February 14, 2008
L.A.‘s defenders of Israel
The L.A. battle for Israel's survival
(Page 3 - Previous Page)"Columbia Unbecoming," which alleged faculty intimidation of pro-Israel students at the Ivy League school.
"We have lost a generation. The Jewish leadership failed to understand the situation we were in. We thought that people who were our enemies would be thugs yelling 'kike,' instead of soft-spoken college professors saying Israel is an apartheid state," Charles Jacobs, president of the Boston-based David Project, said. "In the West today, most people don't hate the Jews because we are Christ-killers and we are racial vermin, but they hate Jews because they see us supporting what has been unfairly described as the cruelest of nations."
Just how serious the crisis on college campuses is, how deeply Israel is being vilified, how under attack Jewish students feel, is a source of great debate. Many schools, including USC, UCLA and CSUN, seem mostly immune from the anti-Israel rhetoric 51 weeks of the year. But then Palestinian Awareness Week draws tension between Muslims and Jews at UCLA, or a controversial speaker is invited to any one of those universities and concern crests. More troubling are campuses plagued by frequent protests against Israel, like one at Concordia University in Montreal six years ago that resembled a pogrom.
"There isn't as much happening on campuses as people think," said Amanda Susskind, the ADL's regional director. "But where it is happening, it is happening worse than people can imagine."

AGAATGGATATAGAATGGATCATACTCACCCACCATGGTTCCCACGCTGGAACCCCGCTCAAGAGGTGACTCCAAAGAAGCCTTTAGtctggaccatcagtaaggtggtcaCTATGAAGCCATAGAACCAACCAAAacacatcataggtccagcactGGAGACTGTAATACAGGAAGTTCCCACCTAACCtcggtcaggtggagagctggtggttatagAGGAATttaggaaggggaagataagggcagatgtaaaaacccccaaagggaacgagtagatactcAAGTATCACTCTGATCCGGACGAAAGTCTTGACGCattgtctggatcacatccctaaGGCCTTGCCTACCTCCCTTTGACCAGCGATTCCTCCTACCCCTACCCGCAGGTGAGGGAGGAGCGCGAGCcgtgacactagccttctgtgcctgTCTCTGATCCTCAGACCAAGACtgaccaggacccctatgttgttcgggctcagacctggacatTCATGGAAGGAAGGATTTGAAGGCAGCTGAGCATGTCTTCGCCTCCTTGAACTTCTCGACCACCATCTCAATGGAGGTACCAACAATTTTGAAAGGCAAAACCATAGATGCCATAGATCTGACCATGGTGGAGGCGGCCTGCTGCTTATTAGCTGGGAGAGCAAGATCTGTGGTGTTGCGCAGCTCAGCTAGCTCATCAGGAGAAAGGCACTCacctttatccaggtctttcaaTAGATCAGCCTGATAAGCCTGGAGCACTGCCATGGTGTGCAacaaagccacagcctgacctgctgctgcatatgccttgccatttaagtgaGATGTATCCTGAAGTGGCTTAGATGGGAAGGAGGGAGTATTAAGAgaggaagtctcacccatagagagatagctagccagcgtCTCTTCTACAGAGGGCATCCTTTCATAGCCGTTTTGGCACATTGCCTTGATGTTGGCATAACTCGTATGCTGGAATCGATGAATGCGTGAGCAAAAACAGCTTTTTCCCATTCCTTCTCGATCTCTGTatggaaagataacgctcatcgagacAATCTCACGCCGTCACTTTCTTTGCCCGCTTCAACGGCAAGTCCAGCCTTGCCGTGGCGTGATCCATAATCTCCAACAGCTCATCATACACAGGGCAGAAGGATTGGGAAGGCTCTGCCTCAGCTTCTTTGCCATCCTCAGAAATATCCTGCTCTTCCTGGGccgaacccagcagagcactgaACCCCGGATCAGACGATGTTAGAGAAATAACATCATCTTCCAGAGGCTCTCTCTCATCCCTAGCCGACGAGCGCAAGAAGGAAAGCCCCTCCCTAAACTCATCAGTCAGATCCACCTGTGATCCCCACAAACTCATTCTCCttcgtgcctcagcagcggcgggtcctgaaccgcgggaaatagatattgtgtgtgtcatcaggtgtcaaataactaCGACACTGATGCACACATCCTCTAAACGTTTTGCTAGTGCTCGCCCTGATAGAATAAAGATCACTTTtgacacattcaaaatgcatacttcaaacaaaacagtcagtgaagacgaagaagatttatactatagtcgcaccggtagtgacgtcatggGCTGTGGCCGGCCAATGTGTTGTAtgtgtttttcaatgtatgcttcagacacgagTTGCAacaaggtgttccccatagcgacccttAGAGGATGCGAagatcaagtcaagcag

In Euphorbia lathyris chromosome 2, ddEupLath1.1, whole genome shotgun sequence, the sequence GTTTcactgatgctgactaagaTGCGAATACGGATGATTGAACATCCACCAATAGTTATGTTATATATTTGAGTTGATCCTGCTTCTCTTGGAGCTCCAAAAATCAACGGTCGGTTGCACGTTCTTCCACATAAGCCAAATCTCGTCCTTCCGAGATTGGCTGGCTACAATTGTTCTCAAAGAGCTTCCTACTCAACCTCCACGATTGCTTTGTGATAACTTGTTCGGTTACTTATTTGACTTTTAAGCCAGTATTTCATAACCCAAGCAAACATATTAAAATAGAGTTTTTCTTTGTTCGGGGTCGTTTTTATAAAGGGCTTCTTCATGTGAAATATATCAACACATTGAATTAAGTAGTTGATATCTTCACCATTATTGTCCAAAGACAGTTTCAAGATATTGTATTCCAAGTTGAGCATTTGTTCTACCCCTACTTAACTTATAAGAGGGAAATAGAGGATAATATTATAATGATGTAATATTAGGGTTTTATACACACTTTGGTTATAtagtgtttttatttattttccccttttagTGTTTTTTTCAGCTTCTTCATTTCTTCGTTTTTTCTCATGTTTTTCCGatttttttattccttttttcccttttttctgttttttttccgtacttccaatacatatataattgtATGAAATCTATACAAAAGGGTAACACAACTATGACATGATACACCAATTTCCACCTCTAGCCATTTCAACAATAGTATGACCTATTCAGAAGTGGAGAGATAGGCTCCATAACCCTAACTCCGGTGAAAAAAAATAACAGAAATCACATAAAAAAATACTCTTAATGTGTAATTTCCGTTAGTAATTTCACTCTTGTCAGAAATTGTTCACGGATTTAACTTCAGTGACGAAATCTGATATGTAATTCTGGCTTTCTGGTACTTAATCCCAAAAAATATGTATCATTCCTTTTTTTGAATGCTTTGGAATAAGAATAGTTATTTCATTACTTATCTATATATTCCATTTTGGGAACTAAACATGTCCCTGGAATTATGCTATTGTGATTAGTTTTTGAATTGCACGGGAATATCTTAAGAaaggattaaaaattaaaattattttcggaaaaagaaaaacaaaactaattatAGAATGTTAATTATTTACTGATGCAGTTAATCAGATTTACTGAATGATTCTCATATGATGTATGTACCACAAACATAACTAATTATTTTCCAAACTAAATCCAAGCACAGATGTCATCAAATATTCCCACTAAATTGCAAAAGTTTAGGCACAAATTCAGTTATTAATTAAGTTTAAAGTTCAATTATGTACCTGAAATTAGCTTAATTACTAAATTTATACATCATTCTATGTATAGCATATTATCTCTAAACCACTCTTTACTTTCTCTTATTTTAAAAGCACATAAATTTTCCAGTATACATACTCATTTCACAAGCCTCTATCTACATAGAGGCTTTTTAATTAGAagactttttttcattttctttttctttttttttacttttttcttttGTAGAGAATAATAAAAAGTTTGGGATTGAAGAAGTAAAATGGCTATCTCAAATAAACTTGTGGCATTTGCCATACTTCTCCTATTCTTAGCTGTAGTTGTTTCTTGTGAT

Among the schools most afflicted by Israel-bashing has been UC Irvine, where students frequently march against Israel holding signs that say "Smash the Jewish State" and "Israel, the 4th Reich." Several times a year since the outbreak of the Second Intifada, radicals like Muhammad Al-Asi and Amir Abdel Malik Ali have been invited by the Muslim Student Union to praise suicide bombers as "freedom fighters" and accuse "the Zionist-controlled media" of distorting the human-rights record of "the apartheid State of Israel," a country that is "a monkey on the American back" and "a cancerous presence."
"There is great racism against Jewish students on college campuses within the Muslim student organizations. The speakers, the programs, the handouts are all indicative of a deep hatred of Israel and, in my opinion, of a very deep racist ideology," Rabbi Yonah Bookstein, associate rabbi of UC Irvine's interfaith center, said. "I have been -- just this last week actually -- the victim of that racism by Muslim students at UC Irvine. I was heckled when I was trying to speak to a group of high school students about the Arab-Israeli conflict. It was on Thursday; it was on campus. There is just a wave of hatred and racism directed at Jewish students by Muslim students. It literally permeates everything they do."
Anti-Israel attacks have appeared across the country, most often where unaffiliated speakers have been invited by pro-Palestinian campus groups. (A 44-minute StandWithUs documentary, "Tolerating Intolerance," focuses on a handful of these speakers, including Al-Asi, Malik Ali and Finkelstein.) The crisis, however, is not endemic. And even at large universities where the problem seems to be acute -- places like San Francisco State a few years ago -- many Jewish students report no problems.